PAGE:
Mary Celeste and the Beast of the Bowery
From the award winning writer John Knowles comes his first horror play:
A priest, a cabin boy and a woman in chains, all adrift on the Adriatic in a small rowing boat. A night of reckoning stretches out before them, as a full moon rises.
The Mary Celeste & the Beast of the Bowery – background
On November 7th 1872 the Mary Celeste set sail from New York bound for Genoa. On December 4, 1872 she was discovered adrift on the Atlantic Ocean off the Azores Islands, with no crew and no obvious signs of disturbance, except for one small rowing/lifeboat which was missing.
Prior to her sailing an incident rocked the Bowery of New York. A woman had been discovered naked and covered in blood, around her the dismembered bodies of five men; all notorious pimps and vicious criminals. Before a trial could take place the woman disappeared, acquitted in her absence, the general consensus was that a gang war and opium madness had caused the men to kill one another and that the woman, driven insane, had taken her own life in The Hudson. The incident is known as the five-ways full-moon massacre on which the folk song ‘Full-Moon – Blood Moon’ is based.*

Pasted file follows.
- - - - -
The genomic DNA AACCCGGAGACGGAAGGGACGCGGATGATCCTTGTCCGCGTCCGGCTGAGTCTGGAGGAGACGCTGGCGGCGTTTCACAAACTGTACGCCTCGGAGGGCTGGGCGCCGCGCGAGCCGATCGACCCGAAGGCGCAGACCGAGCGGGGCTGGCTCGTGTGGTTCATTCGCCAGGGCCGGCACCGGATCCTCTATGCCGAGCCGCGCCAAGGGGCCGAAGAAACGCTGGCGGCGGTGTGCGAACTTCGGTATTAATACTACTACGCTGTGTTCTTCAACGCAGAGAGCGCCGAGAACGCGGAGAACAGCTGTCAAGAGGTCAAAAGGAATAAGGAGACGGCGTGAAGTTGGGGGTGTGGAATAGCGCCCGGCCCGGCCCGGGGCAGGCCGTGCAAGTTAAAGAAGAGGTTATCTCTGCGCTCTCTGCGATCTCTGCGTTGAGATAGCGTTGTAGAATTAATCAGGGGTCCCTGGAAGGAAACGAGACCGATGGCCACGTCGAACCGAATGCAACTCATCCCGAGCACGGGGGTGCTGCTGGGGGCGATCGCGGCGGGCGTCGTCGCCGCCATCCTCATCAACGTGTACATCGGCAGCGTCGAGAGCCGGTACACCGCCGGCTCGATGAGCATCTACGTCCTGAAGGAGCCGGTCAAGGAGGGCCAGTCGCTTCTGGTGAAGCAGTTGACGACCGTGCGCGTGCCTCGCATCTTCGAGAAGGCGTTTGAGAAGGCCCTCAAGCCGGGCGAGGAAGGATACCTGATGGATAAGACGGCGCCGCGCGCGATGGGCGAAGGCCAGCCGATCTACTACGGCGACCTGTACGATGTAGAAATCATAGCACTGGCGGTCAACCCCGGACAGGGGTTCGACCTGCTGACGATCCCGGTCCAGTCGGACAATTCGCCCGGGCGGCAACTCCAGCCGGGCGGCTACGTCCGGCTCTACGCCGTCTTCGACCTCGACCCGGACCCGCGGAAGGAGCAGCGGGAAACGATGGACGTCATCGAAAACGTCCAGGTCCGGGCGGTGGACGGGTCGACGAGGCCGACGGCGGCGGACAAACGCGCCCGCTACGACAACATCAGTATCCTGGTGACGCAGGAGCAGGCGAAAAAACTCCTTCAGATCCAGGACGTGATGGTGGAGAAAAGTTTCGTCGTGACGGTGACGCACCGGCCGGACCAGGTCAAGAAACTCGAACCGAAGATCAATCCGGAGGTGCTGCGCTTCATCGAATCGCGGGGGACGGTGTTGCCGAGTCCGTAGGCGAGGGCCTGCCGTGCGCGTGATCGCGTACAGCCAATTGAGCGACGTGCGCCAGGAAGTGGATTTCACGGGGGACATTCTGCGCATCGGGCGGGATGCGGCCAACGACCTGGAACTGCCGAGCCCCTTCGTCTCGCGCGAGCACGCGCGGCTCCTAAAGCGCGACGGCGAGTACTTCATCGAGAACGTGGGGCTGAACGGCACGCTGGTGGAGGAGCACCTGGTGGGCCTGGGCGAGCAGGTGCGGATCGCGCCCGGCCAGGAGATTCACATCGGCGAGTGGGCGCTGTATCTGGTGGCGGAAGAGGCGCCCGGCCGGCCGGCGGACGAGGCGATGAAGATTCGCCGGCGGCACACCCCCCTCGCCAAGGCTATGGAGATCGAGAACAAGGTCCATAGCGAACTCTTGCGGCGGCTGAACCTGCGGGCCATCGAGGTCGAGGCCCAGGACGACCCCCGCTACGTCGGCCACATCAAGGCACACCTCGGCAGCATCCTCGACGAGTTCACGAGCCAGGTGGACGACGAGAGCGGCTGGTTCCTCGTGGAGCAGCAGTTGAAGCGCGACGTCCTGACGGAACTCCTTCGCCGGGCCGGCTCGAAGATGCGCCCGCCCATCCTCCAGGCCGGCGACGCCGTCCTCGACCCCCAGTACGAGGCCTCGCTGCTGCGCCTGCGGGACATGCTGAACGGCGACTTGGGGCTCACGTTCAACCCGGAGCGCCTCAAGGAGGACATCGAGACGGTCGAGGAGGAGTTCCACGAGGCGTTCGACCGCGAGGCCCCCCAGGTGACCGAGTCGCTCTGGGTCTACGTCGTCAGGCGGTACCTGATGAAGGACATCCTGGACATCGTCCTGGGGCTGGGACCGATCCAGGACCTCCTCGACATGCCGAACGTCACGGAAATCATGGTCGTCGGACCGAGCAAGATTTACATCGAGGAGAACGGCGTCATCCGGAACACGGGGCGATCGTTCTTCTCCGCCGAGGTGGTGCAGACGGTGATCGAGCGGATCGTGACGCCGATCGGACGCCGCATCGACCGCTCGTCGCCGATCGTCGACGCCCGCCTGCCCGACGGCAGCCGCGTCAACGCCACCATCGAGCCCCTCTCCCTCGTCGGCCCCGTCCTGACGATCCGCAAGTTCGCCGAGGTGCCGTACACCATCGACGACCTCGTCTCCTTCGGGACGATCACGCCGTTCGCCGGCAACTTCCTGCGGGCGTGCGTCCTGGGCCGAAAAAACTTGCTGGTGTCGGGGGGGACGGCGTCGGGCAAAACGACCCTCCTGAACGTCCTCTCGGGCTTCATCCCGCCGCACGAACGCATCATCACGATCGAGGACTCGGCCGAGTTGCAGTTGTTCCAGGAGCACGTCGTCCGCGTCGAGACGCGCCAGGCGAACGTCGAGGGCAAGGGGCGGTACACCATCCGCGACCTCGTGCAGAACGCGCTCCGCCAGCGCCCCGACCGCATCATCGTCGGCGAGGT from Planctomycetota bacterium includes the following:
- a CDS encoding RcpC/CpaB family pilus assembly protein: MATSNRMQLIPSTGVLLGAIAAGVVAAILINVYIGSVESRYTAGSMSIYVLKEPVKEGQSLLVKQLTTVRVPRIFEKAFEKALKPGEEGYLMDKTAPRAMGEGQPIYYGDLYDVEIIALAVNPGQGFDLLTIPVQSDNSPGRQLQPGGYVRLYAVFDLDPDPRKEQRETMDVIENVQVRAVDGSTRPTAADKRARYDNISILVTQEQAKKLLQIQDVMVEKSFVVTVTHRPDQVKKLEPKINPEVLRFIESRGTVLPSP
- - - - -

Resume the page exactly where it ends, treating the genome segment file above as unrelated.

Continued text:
There have been many theories about what happened aboard the Mary Celeste, the latest being that her cargo of neat alcohol had been stored in un-seaworthy casks which leaked vapours throughout the ship, turning the crew into walking drunks and filling them with delirium and madness. All we do know is that they were never seen again.
Our story begins on the Mary Celeste and moves onto a small row boat, set adrift on a vast sea, where a priest, a cabin boy and a woman in chains confront the past and each other.